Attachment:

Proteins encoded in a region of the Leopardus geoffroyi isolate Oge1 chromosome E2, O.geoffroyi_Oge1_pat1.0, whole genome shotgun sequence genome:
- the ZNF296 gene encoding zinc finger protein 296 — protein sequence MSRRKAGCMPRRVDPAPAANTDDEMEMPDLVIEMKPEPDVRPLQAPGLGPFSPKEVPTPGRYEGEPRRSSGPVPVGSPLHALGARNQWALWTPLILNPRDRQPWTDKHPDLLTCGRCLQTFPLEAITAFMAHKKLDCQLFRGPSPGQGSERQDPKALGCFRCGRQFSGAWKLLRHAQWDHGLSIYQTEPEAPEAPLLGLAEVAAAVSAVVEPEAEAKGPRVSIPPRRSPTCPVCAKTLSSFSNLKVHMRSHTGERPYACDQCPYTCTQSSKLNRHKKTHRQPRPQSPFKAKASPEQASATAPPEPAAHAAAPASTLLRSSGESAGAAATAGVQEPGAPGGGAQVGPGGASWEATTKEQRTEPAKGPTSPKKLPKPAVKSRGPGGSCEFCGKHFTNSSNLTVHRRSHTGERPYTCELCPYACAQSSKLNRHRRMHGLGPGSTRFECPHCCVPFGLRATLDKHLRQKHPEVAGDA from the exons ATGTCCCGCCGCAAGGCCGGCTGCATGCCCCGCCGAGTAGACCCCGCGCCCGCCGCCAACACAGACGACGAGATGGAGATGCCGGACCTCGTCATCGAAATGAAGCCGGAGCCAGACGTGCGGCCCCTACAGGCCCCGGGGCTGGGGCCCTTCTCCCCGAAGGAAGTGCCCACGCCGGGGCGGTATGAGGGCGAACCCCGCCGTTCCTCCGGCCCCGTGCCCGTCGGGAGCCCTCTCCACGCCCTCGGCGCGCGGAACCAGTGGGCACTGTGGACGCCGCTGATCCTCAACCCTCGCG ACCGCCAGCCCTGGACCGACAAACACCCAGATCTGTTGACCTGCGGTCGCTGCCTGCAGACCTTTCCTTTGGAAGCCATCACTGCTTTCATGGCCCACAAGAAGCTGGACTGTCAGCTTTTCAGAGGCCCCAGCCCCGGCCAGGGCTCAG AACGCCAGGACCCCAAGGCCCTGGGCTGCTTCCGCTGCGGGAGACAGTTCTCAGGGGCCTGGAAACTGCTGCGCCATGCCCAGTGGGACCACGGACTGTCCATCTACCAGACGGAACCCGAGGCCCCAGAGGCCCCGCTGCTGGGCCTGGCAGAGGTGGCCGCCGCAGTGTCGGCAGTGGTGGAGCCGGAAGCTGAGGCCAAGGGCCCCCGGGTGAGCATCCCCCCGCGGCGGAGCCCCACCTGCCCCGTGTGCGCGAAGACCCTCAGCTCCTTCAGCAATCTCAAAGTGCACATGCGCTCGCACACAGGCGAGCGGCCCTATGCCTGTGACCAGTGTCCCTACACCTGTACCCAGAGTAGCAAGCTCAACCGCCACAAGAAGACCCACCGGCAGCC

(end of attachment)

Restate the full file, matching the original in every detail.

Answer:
Proteins encoded in a region of the Leopardus geoffroyi isolate Oge1 chromosome E2, O.geoffroyi_Oge1_pat1.0, whole genome shotgun sequence genome:
- the ZNF296 gene encoding zinc finger protein 296 — protein sequence MSRRKAGCMPRRVDPAPAANTDDEMEMPDLVIEMKPEPDVRPLQAPGLGPFSPKEVPTPGRYEGEPRRSSGPVPVGSPLHALGARNQWALWTPLILNPRDRQPWTDKHPDLLTCGRCLQTFPLEAITAFMAHKKLDCQLFRGPSPGQGSERQDPKALGCFRCGRQFSGAWKLLRHAQWDHGLSIYQTEPEAPEAPLLGLAEVAAAVSAVVEPEAEAKGPRVSIPPRRSPTCPVCAKTLSSFSNLKVHMRSHTGERPYACDQCPYTCTQSSKLNRHKKTHRQPRPQSPFKAKASPEQASATAPPEPAAHAAAPASTLLRSSGESAGAAATAGVQEPGAPGGGAQVGPGGASWEATTKEQRTEPAKGPTSPKKLPKPAVKSRGPGGSCEFCGKHFTNSSNLTVHRRSHTGERPYTCELCPYACAQSSKLNRHRRMHGLGPGSTRFECPHCCVPFGLRATLDKHLRQKHPEVAGDA from the exons ATGTCCCGCCGCAAGGCCGGCTGCATGCCCCGCCGAGTAGACCCCGCGCCCGCCGCCAACACAGACGACGAGATGGAGATGCCGGACCTCGTCATCGAAATGAAGCCGGAGCCAGACGTGCGGCCCCTACAGGCCCCGGGGCTGGGGCCCTTCTCCCCGAAGGAAGTGCCCACGCCGGGGCGGTATGAGGGCGAACCCCGCCGTTCCTCCGGCCCCGTGCCCGTCGGGAGCCCTCTCCACGCCCTCGGCGCGCGGAACCAGTGGGCACTGTGGACGCCGCTGATCCTCAACCCTCGCG ACCGCCAGCCCTGGACCGACAAACACCCAGATCTGTTGACCTGCGGTCGCTGCCTGCAGACCTTTCCTTTGGAAGCCATCACTGCTTTCATGGCCCACAAGAAGCTGGACTGTCAGCTTTTCAGAGGCCCCAGCCCCGGCCAGGGCTCAG AACGCCAGGACCCCAAGGCCCTGGGCTGCTTCCGCTGCGGGAGACAGTTCTCAGGGGCCTGGAAACTGCTGCGCCATGCCCAGTGGGACCACGGACTGTCCATCTACCAGACGGAACCCGAGGCCCCAGAGGCCCCGCTGCTGGGCCTGGCAGAGGTGGCCGCCGCAGTGTCGGCAGTGGTGGAGCCGGAAGCTGAGGCCAAGGGCCCCCGGGTGAGCATCCCCCCGCGGCGGAGCCCCACCTGCCCCGTGTGCGCGAAGACCCTCAGCTCCTTCAGCAATCTCAAAGTGCACATGCGCTCGCACACAGGCGAGCGGCCCTATGCCTGTGACCAGTGTCCCTACACCTGTACCCAGAGTAGCAAGCTCAACCGCCACAAGAAGACCCACCGGCAGCC